Here’s what these tiles look like in a residential setting, to give you an idea of what they’ll look like on your home:

Residential rooftop

As you can see, you don’t have to install a large, cumbersome rack of solar panels to reap the benefits of solar energy. This roof looks just as pleasing from a curb-appeal perspective as a “normal” roof that doesn’t add anything to your investment.

Worried about what your neighbors will say?

Vikram Aggarwal, Chief Executive and Founder of EnergySage, told Tech Insider:

People love solar; there's very little not to like about it. No noise, no emissions, out of sight, produces electricity, it's beautiful, and it makes financial sense. I think as more people find out about it and more people become comfortable shopping for solar, and they don't feel like they're being sold but they have control, I think the sky's the limit.
Vikram Aggarwal, EnergySage Founder

8. I Can Install Solar Panels Myself

DIY solar panel kits have been making a splash with homeowners looking to save money on the most expensive part of switching to solar: the installation.

While a do-it-yourself attitude is certainly commendable, solar panel installation is best left to the experts.

You may think DIY solar is just about attaching panels to your roof, but that’s not even a quarter of what the job entails.

As Laura Fisher Kaiser writes for HGTV:

“Proper installation does require the expertise of a skilled roofer and solar contractor, not to mention a licensed electrician who can run wires through the attic space and walls to a solar inverter.”

So first, you’ll need to research and plan for a system that will provide the most energy for your property based on your electrical usage. Not an easy task.

Then you need to take measurements of the angle of your roof to ensure that your solar panels aren’t reflecting the sun’s rays, but capturing them. An expert will know how to calculate your system’s optimal tilt for the panels to work most efficiently.

If you wing all of this and try to take this project on yourself, you run the risk of installing a less-than-efficient unit and only saving a fraction of the money you should be pocketing.

On the other hand, a professional will know exactly how to maximize your unit’s efficiency to save you more. They’ll even know which rebates and tax incentives you’ll be able to qualify for based on your specific unit.

Second, if you install your solar panels incorrectly, you may unknowingly cause structural damage to your roof or create holes that will need patching. These costly repairs may not be worth your installation savings in the long run.

Third, you do know that wiring a solar energy unit takes complicated electrical skills, right?

You not only need to be skilled with wiring solar panels, but you need to know how to connect to the local grid. Certain states require you to be a licensed electrician to make sure you don’t damage the whole neighborhood’s system.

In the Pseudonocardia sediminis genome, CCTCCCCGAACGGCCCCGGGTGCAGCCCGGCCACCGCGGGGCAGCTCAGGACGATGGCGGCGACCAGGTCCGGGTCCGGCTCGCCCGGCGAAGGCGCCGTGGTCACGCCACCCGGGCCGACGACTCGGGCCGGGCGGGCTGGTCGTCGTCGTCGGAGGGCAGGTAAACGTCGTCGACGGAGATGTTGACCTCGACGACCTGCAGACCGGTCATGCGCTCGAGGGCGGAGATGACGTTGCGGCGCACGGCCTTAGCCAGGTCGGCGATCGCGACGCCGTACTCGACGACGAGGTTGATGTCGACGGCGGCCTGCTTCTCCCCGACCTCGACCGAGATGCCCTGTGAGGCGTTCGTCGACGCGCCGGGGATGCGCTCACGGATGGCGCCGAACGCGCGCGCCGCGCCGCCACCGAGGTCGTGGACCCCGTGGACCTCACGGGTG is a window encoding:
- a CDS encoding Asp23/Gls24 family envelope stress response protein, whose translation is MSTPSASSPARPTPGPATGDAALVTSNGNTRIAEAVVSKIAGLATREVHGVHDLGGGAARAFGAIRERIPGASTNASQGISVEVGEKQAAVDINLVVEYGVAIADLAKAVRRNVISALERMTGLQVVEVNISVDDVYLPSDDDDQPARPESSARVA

Plus, if you install the solar panels incorrectly, you have the potential to create a power surge capable of blowing up your inverter. Not only do you risk injury to yourself, your house may catch on fire as a result!

Without the expertise and peace of mind of a professional install, you may be seriously electrocuted while you’re in the middle of your installation, or take a chance for something to go wrong later down the line, such as your wires being shorted out during a heavy rainstorm.

Find a solar energy company that’s been in business for a long time and has several years of experience with different rooftops and properties. Check their customer service reviews on their website, Facebook page, Better Business Bureau, and other sites like Yelp!. Should anything go wrong during the install, it’s on the installation company—not you—to pay for the damages.

9. It’ll Cost More than I’ll Save

Thanks to advances in technology that allow solar components to be produced quicker and cheaper, the price of solar energy installation has dropped dramatically.

“The growth of the solar market and increased competition within the sector has reduced cost by 70% over the past 10 years.”

Tech Insider says that back in 2006, “It cost per watt of power generated by solar panels. Today, it's just $3.79 per watt.”

What used to be an alternative energy source only for the rich, famous, and super environmentally-conscious, solar energy is now thriving in neighborhoods of middle-income families looking to save money on—or completely eliminate—their high electric bills every month.

The average price of a solar energy installation ranges from $10,000–$30,000, depending on the size of the solar grid and the location of your property.

While this may sound like a steep investment, consider that 48 states have a solar or renewable energy incentive to help cut or cover the costs of your solar energy installation. These incentives range from 30% to 85% of your installation costs.

Plus, don’t forget that you also get a 30% federal tax credit, but that’s set to expire at the end of 2016.

If that upfront money is still too rich for your blood even after the tax incentives, there are financing options that make solar energy more affordable than it ever has been.

You won’t have to face huge costs upfront for an installation if you go with a solar lease.

You’ll pay zero to very little money down and your solar provider will install your system and maintain it. You’ll enjoy electricity discounts in the 20%–40% range, but you won’t be eligible for the tax credits.

If you go with a standard installation instead of a lease, estimates from solar experts agree that solar panels save so much off your electricity bills that you will recoup the money you spent on installation within 7–15 years.

Solar panel adopters in states with highly attractive incentives and tax credits could see their return on investment occur in as little as 2–4 years, as long as they use the credits to pay down their installation fees.

Most families see electricity savings between $100–$300 every month, depending on the size of their house. In Hawaii, solar panel owners saved an average of $64,000 after 20 years.